Agricultural greenhouse gas emissions reduced by agri-environment schemes on improved grassland and grazed by intensive beef cattle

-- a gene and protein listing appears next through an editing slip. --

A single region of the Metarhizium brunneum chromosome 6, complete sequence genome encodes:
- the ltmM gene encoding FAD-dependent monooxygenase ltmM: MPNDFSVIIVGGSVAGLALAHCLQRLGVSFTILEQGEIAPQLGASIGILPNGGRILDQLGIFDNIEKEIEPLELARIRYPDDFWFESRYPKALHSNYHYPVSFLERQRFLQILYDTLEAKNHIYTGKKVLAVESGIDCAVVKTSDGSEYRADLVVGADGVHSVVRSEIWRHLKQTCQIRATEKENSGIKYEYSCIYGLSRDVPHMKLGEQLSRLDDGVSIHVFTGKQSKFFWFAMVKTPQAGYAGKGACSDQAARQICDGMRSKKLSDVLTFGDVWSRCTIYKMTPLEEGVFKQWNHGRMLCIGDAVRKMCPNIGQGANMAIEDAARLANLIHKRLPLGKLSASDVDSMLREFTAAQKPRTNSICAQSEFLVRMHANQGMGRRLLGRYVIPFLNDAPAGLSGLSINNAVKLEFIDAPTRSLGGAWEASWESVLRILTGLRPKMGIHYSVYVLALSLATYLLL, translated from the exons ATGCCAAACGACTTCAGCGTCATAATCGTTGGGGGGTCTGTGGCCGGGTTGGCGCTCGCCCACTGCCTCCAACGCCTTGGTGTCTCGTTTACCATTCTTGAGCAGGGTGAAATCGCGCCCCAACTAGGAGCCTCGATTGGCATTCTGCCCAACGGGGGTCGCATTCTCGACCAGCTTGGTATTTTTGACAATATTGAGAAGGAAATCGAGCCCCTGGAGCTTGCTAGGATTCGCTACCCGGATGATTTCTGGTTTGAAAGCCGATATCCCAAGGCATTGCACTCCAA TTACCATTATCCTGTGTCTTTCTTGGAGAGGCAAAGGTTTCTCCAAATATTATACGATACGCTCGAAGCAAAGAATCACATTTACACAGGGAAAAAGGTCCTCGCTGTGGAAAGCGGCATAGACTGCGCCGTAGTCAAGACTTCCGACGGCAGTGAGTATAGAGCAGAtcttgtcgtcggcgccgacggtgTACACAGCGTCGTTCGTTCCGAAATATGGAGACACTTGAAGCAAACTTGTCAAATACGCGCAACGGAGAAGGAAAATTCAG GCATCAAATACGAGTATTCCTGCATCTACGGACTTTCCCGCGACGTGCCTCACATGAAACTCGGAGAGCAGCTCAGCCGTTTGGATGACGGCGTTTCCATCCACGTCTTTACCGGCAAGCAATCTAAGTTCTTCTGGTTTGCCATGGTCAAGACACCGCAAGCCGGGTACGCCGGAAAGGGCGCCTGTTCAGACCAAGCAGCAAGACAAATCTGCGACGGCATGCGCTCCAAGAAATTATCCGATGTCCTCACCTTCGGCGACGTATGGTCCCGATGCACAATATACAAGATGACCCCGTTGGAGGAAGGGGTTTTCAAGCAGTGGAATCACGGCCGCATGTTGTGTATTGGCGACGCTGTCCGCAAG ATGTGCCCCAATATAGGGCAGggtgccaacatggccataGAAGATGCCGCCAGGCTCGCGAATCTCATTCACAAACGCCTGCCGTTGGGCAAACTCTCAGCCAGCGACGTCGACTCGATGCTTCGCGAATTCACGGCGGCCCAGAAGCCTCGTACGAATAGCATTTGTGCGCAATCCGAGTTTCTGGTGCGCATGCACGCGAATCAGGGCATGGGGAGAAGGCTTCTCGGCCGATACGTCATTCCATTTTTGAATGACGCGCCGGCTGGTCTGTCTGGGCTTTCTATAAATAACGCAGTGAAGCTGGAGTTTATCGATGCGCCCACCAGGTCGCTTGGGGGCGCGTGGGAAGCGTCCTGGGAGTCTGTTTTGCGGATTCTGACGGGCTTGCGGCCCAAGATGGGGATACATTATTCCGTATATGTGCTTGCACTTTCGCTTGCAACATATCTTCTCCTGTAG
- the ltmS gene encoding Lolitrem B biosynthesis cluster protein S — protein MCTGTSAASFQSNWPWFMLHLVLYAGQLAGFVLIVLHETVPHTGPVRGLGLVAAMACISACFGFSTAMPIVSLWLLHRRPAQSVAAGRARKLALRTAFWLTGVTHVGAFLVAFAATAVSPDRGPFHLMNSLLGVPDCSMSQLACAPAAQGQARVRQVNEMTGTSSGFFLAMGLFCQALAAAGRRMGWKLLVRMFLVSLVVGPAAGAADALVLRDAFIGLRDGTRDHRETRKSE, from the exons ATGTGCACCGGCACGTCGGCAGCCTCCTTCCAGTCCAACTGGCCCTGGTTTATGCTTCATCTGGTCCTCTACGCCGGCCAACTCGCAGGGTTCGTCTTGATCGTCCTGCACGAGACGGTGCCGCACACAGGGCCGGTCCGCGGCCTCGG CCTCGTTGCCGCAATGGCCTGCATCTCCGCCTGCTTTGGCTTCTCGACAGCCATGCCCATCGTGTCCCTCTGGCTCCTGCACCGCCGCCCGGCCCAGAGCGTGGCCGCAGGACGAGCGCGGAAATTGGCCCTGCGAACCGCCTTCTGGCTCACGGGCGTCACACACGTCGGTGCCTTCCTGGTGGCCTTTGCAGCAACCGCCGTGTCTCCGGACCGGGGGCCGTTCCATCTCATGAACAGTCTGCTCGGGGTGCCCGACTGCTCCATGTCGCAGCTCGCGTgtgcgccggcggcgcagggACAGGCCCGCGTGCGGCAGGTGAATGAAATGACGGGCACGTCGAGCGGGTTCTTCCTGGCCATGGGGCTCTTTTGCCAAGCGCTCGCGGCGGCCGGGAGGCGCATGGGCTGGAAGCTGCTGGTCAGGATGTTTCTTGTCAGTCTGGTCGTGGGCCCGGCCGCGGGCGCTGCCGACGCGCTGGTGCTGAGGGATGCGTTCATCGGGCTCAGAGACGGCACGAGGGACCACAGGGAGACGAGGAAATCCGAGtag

The alteration of land use and management practices under agri-environment schemes may impact agricultural greenhouse gas emissions. Scheme agreements require modifications to, for example, the location of livestock during the winter or stipulate the targeted creation of grass buffer strips to reduce erosion. The following paper reports on the change in net greenhouse gas emissions for agri-environment schemes applicable to intensive beef production, relative to existing land management. A Life-cycle Assessment approach has quantified the net greenhouse gas emissions, either positive or negative, that result from a change in management as stipulated by the agri-environment scheme agreement. Seasonal livestock removal (winter housing) reduced emissions, mainly nitrous oxide from wet and potentially compacted soil, and prevented soil carbon loss, typically by a net -0.1 t CO2eq ha-1 year-1. The method of manure storage during the housing period is potentially key in defining the overall impact. Strategies to mitigate emissions during storage, for example the covering of lagoons, are essential to maximise the value of seasonal livestock removal in reducing greenhouse gas emissions. The creation of grass buffer strips had the greatest potential to reduce emissions overall, particularly when placed adjacent to watercourses to prevent erosion or run-off (-11.6 t CO2eq ha-1 year-1). They require, however, the removal of land from its current management. Careful targeting of these options is critical, to maximise agricultural greenhouse emissions reduction from Environmental Stewardship and to minimise the risk of agricultural production displacement.